During a week in which the Bloomberg administration has embraced an independent, landmark study that linked its hallmark policy of small schools to increased student success, a group of parents and elected officials took to the steps of City Hall on Friday to denounce the administration’s education agenda, particularly its decisions to close or phase out city schools and its policies to address low college preparedness rates for minority students.
The gathering coincided with the release of a new report by the New York City Coalition for Educational Justice, a persistent critic of the mayor. The report, which was provided with technical support from the Annenberg Institute for School Reform, called the Bloomberg administration’s school closing policy a “shell game.” "School closure has substituted for real, comprehensive strategy to improve struggling schools serving the city’s highest-needs students,” the report said.
Citing data collected from Department of Education progress reports, the coalition countered the Gates Foundation-financed MRDC study that was released earlier this week, arguing that many schools opened by the Bloomberg administration since 2002 have a lower percentage of self-contained special education classes. The report implies that fewer self-contained special education classes -- which the coalition assumes would include the lowest-performing students -- may affect the schools' performance.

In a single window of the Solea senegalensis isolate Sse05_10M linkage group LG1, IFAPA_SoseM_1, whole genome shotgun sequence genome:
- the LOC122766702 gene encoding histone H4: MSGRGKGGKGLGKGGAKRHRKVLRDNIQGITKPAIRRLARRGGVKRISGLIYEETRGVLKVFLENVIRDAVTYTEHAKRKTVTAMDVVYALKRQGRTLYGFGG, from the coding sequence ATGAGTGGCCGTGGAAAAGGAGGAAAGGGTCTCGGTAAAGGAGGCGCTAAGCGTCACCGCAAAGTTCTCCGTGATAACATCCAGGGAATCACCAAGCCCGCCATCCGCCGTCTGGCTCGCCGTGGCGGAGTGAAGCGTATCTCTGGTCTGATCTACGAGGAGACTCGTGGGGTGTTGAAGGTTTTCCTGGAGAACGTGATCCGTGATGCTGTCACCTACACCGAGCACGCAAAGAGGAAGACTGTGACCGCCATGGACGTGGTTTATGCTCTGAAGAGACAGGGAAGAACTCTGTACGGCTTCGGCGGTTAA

The report also says that two new schools in the Bronx that maintained the same percentage of self-contained special education classes, Gateway School for Environmental Research and Technology and School for Community Research and Learning, are being phased out.
City officials pointed to data that say the new schools actually serve a larger number of students with disabilities. They also said that in schools with the highest-needs demographics, there was virtually no difference in the percentage of self-contained special education classes found in schools that earned A’s or B’s on school progress reports and those that earned D’s or F’s.
"It’s a goal of our schools -- not to mention a requirement of federal disability law -- to strive to educate students in less restrictive settings, alongside their peers," said Matthew Mittenthal, an Education Department spokesman.
Much of the focus at the City Hall demonstration revolved around college preparedness for black and Hispanic students. Between 40 and 50 protesters stood on the building’s front steps holding red fliers that read, “Mayor 13%: Black and Latino students prepared for college,” and chanting and clapping to express their frustration with the administration.
Several elected officials spoke at the event, including city council members Robert Jackson, Ydanis Rodriguez, Mathieu Eugene and Jumaane D. Williams, city Councilwoman Letitia James, New York State Assemblyman Hakeem Jeffries and New York State Senator Velmanette Montgomery.
“Quality education is not happening in New York City for the working class, especially for the black and Latino communities,” Mr. Rodriguez said.
Ms. James took direct aim at the administration’s policy of closing schools it deems failing.
“Phasing out schools represents failure,” she said. “Phasing out schools should be a last resort.”
Mr. Mittenthal said the city intends to stay its course.
“We refuse to go back on a strategy that has dramatically changed thousands of lives for the better and given families better options in neighborhoods that had long been neglected,” he said.